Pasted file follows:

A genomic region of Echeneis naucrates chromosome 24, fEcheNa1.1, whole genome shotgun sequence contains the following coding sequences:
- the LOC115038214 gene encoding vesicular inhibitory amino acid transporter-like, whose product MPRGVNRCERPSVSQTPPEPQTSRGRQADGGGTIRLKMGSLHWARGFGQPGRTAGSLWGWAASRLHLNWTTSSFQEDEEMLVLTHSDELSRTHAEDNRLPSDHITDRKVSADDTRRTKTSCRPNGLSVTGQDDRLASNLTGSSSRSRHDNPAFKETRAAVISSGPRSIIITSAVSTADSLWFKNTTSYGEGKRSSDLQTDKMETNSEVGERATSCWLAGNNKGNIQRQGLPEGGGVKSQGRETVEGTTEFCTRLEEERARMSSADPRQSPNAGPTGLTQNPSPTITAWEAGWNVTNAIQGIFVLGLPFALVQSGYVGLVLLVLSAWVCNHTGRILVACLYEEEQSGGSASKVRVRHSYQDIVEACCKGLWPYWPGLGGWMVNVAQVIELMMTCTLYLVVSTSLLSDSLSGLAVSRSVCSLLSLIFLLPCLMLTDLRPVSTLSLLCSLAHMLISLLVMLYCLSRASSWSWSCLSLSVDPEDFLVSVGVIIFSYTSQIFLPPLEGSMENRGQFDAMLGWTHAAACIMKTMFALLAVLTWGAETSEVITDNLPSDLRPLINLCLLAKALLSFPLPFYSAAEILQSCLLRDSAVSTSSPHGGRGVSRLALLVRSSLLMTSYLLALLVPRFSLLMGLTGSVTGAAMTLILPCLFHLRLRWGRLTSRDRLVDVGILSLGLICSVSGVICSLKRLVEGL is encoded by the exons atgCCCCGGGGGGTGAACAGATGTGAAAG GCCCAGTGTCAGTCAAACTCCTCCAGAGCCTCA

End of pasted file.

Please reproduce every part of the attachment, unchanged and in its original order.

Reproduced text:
A genomic region of Echeneis naucrates chromosome 24, fEcheNa1.1, whole genome shotgun sequence contains the following coding sequences:
- the LOC115038214 gene encoding vesicular inhibitory amino acid transporter-like, whose product MPRGVNRCERPSVSQTPPEPQTSRGRQADGGGTIRLKMGSLHWARGFGQPGRTAGSLWGWAASRLHLNWTTSSFQEDEEMLVLTHSDELSRTHAEDNRLPSDHITDRKVSADDTRRTKTSCRPNGLSVTGQDDRLASNLTGSSSRSRHDNPAFKETRAAVISSGPRSIIITSAVSTADSLWFKNTTSYGEGKRSSDLQTDKMETNSEVGERATSCWLAGNNKGNIQRQGLPEGGGVKSQGRETVEGTTEFCTRLEEERARMSSADPRQSPNAGPTGLTQNPSPTITAWEAGWNVTNAIQGIFVLGLPFALVQSGYVGLVLLVLSAWVCNHTGRILVACLYEEEQSGGSASKVRVRHSYQDIVEACCKGLWPYWPGLGGWMVNVAQVIELMMTCTLYLVVSTSLLSDSLSGLAVSRSVCSLLSLIFLLPCLMLTDLRPVSTLSLLCSLAHMLISLLVMLYCLSRASSWSWSCLSLSVDPEDFLVSVGVIIFSYTSQIFLPPLEGSMENRGQFDAMLGWTHAAACIMKTMFALLAVLTWGAETSEVITDNLPSDLRPLINLCLLAKALLSFPLPFYSAAEILQSCLLRDSAVSTSSPHGGRGVSRLALLVRSSLLMTSYLLALLVPRFSLLMGLTGSVTGAAMTLILPCLFHLRLRWGRLTSRDRLVDVGILSLGLICSVSGVICSLKRLVEGL is encoded by the exons atgCCCCGGGGGGTGAACAGATGTGAAAG GCCCAGTGTCAGTCAAACTCCTCCAGAGCCTCA